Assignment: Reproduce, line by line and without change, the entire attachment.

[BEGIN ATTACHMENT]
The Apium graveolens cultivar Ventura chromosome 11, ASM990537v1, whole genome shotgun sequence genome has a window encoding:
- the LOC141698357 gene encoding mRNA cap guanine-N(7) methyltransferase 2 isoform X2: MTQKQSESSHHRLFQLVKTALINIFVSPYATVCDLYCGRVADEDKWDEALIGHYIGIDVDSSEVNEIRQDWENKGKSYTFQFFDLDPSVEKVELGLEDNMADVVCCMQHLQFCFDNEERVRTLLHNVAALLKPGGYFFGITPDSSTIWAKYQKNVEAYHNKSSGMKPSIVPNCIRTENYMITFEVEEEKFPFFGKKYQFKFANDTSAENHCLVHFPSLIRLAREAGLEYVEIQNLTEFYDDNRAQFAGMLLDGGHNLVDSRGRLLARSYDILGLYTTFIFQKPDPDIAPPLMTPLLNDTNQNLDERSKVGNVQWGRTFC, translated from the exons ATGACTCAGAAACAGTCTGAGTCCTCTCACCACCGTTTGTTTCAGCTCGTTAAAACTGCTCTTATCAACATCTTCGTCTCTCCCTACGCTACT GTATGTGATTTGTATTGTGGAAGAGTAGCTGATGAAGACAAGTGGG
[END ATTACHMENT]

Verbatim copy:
The Apium graveolens cultivar Ventura chromosome 11, ASM990537v1, whole genome shotgun sequence genome has a window encoding:
- the LOC141698357 gene encoding mRNA cap guanine-N(7) methyltransferase 2 isoform X2: MTQKQSESSHHRLFQLVKTALINIFVSPYATVCDLYCGRVADEDKWDEALIGHYIGIDVDSSEVNEIRQDWENKGKSYTFQFFDLDPSVEKVELGLEDNMADVVCCMQHLQFCFDNEERVRTLLHNVAALLKPGGYFFGITPDSSTIWAKYQKNVEAYHNKSSGMKPSIVPNCIRTENYMITFEVEEEKFPFFGKKYQFKFANDTSAENHCLVHFPSLIRLAREAGLEYVEIQNLTEFYDDNRAQFAGMLLDGGHNLVDSRGRLLARSYDILGLYTTFIFQKPDPDIAPPLMTPLLNDTNQNLDERSKVGNVQWGRTFC, translated from the exons ATGACTCAGAAACAGTCTGAGTCCTCTCACCACCGTTTGTTTCAGCTCGTTAAAACTGCTCTTATCAACATCTTCGTCTCTCCCTACGCTACT GTATGTGATTTGTATTGTGGAAGAGTAGCTGATGAAGACAAGTGGG